How do other organizations handle workplace romances? That’s what the Society for Human Resource Management’s foundation wanted to know when it surveyed human resource professionals nearly two years ago. Here are the highlights based on responses from 617 HR professionals.


Nearly three out of four respondents (approximately 72 percent) say their organizations do not have a written policy addressing workplace romance, while 13 percent do. Another 14 percent say they have an unwritten, yet widely understood policy.


For organizations where there is a policy, either written or implied, more than half of those respondents say their policies “permit, but discourage” workplace romance, and nearly a third (32 percent) say their policies simply permit romance. Workplace romance is prohibited at 7 percent of respondents’ organizations.


Among organizations prohibiting or discouraging workplace romance, 88 percent say they do so because of the potential for claims of sexual harassment; 75 percent are concerned about the potential for retaliation if the romance ends; and 60 percent are concerned about the morale of coworkers.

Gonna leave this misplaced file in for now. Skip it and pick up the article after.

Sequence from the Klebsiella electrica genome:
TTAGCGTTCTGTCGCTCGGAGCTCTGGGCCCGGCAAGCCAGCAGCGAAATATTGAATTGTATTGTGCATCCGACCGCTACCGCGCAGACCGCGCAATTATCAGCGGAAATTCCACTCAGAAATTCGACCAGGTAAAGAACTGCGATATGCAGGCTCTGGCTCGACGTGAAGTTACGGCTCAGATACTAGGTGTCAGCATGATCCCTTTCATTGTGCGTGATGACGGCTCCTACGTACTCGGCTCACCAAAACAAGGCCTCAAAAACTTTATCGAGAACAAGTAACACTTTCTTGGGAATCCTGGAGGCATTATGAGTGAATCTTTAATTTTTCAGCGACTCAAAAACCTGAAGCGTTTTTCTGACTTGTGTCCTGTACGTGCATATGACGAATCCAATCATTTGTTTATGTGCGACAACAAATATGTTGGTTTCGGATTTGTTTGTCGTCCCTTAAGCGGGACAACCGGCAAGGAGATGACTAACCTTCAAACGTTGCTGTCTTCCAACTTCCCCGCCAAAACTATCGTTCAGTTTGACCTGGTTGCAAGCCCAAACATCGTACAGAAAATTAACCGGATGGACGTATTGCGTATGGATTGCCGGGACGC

In organizations allowing workplace romances, according to 70 percent of respondents with some type of romance policy, romances cannot occur between supervisors and subordinates. Nearly four out of 10 respondents (37 percent) say their workplace romance policies prohibit public displays of affection.


Among organizations with written or implied romance policies, the majority say that violators of their policies face consequences for doing so. Respondents say violators may be transferred within the organization (42 percent), terminated (27 percent), asked to attend counseling (26 percent), formally reprimanded (25 percent), or demoted (7 percent). Twenty-five percent of respondents say there are no official consequences.


When asked about outcomes stemming from workplace romances, 55 percent of all respondents say some people who were romantically involved at their organizations married. Other outcomes were less favorable, including complaints of favoritism from coworkers of those involved in the romance (28 percent), claims of sexual harassment (24 percent), and decreased productivity of the people involved in the romance (24 percent).


Most respondents (86 percent) report their organizations do not train supervisors regarding how to manage workplace romance. Twelve percent of respondents say their organizations do train supervisors on how to handle such relationships, and the remaining respondents were unsure